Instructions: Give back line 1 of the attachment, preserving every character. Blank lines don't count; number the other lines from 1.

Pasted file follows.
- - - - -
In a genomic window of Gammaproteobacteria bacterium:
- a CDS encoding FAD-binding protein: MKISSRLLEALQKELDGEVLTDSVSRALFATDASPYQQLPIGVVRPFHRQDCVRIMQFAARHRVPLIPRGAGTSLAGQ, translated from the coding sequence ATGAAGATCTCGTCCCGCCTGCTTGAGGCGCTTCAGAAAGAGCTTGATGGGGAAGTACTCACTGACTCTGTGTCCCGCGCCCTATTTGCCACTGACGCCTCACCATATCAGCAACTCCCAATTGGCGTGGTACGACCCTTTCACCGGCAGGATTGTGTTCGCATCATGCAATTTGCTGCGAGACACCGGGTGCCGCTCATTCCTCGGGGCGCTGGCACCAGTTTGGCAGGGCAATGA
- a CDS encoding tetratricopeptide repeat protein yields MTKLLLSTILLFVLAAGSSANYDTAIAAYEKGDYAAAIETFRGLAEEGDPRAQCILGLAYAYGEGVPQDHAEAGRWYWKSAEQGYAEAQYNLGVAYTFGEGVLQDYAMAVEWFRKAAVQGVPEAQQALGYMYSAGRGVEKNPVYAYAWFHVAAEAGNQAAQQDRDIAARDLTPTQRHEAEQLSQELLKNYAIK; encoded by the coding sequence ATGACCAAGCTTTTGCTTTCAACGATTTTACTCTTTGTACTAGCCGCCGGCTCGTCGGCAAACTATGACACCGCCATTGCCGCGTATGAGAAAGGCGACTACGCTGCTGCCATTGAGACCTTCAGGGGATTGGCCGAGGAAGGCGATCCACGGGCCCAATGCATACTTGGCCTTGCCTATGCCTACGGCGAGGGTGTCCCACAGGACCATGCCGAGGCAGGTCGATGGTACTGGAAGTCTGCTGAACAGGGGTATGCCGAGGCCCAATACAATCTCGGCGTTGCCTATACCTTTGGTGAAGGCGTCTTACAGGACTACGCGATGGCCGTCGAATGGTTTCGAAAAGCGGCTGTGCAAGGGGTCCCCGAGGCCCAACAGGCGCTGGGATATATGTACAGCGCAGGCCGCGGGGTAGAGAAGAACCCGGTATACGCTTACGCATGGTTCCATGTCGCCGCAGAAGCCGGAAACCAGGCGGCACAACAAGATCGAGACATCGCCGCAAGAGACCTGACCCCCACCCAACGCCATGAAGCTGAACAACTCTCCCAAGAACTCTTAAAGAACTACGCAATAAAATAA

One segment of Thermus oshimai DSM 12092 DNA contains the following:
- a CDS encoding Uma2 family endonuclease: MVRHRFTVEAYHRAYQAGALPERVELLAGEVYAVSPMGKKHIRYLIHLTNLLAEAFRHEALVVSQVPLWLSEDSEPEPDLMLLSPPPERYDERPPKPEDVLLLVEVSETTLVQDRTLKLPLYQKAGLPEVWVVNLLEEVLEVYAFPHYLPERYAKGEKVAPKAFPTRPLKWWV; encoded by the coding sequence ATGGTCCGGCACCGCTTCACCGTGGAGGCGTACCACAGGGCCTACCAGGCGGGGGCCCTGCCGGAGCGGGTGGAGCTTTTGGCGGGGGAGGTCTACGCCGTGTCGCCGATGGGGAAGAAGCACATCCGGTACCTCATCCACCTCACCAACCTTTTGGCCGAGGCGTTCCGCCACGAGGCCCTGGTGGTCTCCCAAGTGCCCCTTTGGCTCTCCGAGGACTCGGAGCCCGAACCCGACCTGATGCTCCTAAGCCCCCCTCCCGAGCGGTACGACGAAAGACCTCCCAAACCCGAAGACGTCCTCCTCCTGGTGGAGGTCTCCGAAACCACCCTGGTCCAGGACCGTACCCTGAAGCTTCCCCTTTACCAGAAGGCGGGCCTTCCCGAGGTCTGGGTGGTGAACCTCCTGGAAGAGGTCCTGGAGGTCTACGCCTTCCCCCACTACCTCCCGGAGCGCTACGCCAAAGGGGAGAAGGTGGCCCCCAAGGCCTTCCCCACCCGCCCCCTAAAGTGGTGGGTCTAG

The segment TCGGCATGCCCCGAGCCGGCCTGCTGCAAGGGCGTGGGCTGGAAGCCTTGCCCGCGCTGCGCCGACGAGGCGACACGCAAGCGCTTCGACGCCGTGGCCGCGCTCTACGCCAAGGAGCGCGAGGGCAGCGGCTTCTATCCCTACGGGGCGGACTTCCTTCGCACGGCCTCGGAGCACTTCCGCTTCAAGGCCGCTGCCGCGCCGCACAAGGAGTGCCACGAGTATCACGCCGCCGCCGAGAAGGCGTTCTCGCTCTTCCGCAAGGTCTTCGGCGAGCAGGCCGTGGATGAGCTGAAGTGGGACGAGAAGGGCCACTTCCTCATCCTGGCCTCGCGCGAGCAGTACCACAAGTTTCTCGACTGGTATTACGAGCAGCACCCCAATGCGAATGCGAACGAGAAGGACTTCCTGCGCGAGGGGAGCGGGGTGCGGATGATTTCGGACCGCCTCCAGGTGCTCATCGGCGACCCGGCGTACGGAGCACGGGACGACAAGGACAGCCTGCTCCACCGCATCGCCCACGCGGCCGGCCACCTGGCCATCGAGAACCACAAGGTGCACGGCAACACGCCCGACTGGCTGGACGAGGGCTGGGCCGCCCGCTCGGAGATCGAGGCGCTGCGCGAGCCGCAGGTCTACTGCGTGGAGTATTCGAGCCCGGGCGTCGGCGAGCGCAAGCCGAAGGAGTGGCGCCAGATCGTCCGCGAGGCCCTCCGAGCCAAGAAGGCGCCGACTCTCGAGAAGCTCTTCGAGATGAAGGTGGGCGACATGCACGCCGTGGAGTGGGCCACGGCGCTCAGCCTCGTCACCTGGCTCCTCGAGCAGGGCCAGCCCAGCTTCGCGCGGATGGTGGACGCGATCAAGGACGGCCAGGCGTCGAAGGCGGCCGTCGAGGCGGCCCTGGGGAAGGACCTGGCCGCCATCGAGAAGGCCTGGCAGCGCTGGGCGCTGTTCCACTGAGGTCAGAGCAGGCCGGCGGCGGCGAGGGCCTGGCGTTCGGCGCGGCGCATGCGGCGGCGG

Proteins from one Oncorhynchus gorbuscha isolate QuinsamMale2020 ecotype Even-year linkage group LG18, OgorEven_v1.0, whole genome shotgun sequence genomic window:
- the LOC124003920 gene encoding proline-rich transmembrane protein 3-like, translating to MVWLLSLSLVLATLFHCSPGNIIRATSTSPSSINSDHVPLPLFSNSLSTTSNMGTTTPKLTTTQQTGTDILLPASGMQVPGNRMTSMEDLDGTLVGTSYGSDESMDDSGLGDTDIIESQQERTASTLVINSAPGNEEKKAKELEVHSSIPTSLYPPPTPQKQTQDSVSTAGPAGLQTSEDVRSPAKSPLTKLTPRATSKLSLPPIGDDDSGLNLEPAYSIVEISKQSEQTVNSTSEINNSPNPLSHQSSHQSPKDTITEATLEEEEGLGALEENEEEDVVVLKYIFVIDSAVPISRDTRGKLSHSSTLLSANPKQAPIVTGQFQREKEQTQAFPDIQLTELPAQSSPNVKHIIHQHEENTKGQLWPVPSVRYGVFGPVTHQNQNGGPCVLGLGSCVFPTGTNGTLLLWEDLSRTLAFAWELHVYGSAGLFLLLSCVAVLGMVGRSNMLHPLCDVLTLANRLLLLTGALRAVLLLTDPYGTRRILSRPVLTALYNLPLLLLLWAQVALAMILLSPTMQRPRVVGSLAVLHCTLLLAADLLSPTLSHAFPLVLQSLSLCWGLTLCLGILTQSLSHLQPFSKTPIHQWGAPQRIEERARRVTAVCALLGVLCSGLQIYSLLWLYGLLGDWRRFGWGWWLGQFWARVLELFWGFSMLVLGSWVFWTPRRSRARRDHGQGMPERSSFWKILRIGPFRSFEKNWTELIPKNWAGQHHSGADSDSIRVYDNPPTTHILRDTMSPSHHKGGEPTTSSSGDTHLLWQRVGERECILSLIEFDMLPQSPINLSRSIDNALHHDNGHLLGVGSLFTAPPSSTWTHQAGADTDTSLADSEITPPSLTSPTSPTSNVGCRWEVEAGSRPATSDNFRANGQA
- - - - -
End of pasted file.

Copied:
In a genomic window of Gammaproteobacteria bacterium: